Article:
Samsung Galaxy Apps

Above: Samsung Galaxy Apps

Image Credit: Samsung

GamesBeat: From the featuring perspective, anything you can provide details on there — is it a one-time deal? Is it a rotational piece? What does it mean to be featured in this store?

Pohontu: We refresh the store every week. It’s a case by case basis. We’ll feature different products. The standard featuring is usually one week, but often our partners will be featured far longer than that, depending on how different their product is, how well it’s performing in relation to our featuring objectives at any given time.

Our long term vision for featuring decisions is to separate our editorial team from doing that. When I said that we want to be a complementary experience to the traditional stores, I meant that. We want to have 3,000 to 5,000 apps, and we’ll regularly purge underperforming apps. We want to effectively be a boutique store, a highly selective environment.

Within that environment we’d love to work with the likes of GamesBeat and Pocket Gamer to provide the editorial substance that sustains the store. We’d like to have a transparent editorial policy. We can trust the luminaries in the industry to show us what’s the best content available. Obviously we have a while to go before we get there, but that’s the vision.

That’s why I mentioned our ideological bias toward indies. We think the type of content indies produce is often lost in the traditional stores, but it will not be lost in a store that deliberately tries to limit the number of apps and is very selective in identifying those products.

Mihai Pohontu, vice president of emerging platforms at Samsung

Above: Mihai Pohontu, vice president of emerging platforms at Samsung

Image Credit: Michael O'Donnell/VentureBeat

GamesBeat: Are there any specific success stories you can share? Have people come back and said that this really works?

Pohontu: We have a series of game partners that we’re happy about, including Game Insight, which is very prominently featured at this conference. We’re absolutely thrilled to be working with them. We’re also thrilled to work with well-known publishers like Gameloft and EA and so on.

On the startup stage we’re collaborating with an accelerator in the Valley called Plug and Play, probably the largest accelerator in the Valley. They’re incubating about 300 companies simultaneously at any one time. We’ve created a category for them to be able to feature the work these startups are producing. It’s a very exciting proposition, an ideal way to feature what we want our storefront to be all about.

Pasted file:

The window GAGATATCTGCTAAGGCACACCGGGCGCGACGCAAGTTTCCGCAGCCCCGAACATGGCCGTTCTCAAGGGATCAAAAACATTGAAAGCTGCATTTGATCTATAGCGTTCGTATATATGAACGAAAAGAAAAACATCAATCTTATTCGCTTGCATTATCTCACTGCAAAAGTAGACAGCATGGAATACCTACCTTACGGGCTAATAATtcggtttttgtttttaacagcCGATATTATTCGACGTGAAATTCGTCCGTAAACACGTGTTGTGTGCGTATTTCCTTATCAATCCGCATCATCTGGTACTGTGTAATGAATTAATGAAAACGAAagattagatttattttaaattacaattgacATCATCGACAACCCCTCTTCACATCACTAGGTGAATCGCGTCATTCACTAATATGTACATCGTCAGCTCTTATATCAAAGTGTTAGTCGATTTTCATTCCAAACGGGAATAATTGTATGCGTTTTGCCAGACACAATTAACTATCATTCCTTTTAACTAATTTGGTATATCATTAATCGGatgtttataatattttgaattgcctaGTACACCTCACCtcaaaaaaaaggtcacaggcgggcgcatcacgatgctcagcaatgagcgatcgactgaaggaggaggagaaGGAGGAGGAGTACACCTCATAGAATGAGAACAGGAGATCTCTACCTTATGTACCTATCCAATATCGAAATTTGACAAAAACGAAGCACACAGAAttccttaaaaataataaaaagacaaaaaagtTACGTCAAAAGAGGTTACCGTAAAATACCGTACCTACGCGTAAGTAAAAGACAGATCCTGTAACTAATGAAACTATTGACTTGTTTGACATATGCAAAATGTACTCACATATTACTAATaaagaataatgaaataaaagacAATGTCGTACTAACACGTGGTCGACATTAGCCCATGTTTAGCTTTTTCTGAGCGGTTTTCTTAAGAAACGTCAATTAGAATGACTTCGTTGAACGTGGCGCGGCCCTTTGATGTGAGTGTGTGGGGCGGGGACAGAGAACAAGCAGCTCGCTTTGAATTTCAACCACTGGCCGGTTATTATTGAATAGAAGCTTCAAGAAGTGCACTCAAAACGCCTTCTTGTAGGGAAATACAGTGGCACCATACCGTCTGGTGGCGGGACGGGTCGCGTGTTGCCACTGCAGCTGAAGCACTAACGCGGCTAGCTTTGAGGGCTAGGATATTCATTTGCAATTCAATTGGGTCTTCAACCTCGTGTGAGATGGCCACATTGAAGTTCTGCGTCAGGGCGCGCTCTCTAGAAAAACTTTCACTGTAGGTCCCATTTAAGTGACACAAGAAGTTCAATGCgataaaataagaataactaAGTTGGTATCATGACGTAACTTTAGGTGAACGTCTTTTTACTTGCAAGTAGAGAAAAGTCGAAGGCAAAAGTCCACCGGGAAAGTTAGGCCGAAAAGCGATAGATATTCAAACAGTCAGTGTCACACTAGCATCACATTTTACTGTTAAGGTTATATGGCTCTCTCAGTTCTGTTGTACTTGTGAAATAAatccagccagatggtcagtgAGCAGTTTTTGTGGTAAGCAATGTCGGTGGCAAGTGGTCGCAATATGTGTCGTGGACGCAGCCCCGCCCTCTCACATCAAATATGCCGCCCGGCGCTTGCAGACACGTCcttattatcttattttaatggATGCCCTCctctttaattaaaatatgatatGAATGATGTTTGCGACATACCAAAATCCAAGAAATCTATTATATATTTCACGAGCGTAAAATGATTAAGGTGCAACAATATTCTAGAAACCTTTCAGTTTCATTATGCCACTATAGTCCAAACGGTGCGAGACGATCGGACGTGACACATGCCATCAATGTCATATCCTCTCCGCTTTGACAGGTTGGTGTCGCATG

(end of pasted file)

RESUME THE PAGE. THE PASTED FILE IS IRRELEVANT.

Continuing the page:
GamesBeat: Obviously Gear VR is ramping up for a pretty big end of year for you guys. Does this interact with your store at all? Are there separate stores? Can people in the VR space benefit from working with your team?

Pohontu: The game store in Gear VR is Oculus. We’re working very closely with Oculus. We’re happy to have that partnership. Also, as a side note on VR, we’re very happy with the fact that Gear VR inhabits a unique space in the VR ecosystem. It’s the only mass market device currently on the market and it probably will be for some time.

It’s effectively the only subsidized VR model. The phones you get will be subsidized by carriers in some fashion if you sign up for a two-year contract. The support, the goggles, are very inexpensive at $99. These phones, even though they can’t deliver the same experience that the full-fledge Oculus device will, it’s nevertheless a workable, functional VR experience. As a casual user, you’ll definitely get your money’s worth from that engagement.

Now, we do have a separate store for VR. It’s currently primarily geared toward content like video. Some music will be there in the future. This is what we’ve prioritized in the past. But we could potentially open it up to games as well.

GamesBeat: Discoverability is a problem for everyone these days. There are millions of apps, so how do you find one? If you could paint a picture of two or three years from now, what is the app store delivering to consumers, and what is it delivering to developers?

Pohontu: To consumers it delivers a fabulous panel of exclusive experiences that they can only find within the Samsung ecosystem. It’s a destination that’s prized and valuable. To developers it delivers a legitimate way to monetize your wares and realize the potential of your art. That would please us immensely.

Ravi Belwal, Mihai Pohontu, and Johanna Pentila of Samsung

Above: Ravi Belwal, Mihai Pohontu, and Johanna Penttila of Samsung

Image Credit: Michael O'Donnell/VentureBeat

GamesBeat: Are you working with publishers or venture groups that have multiple products they’re supporting, looking at higher-level strategic agreements, or are you still working on a developer by developer basis?

Pohontu: It’s always a developer by developer engagement. Even with publishers, we may talk to larger teams, but it’s still very much an engaged conversation. We’ve done this very successfully in the past. Quite a good number of developers and publishers have already come into the store, but I really think this is still virgin territory in the sense that — the traffic figures I announced today aren’t well-known in the industry, but they are significant and they’re growing very fast.

Since the U.S. team started merchandising the store according to the new approach I’ve just discussed, we’ve found very good traction. We benefit enormously from the fact that we’re preloaded on Samsung mobile devices.

GamesBeat: How big is the market? How many Samsung devices are there?

Pohontu: Samsung sells 30 million devices in the U.S. every year. That’s the market penetration that we’re looking at. As far as installed base, devices in the field, we’re at about 80 million active devices that have the store on them.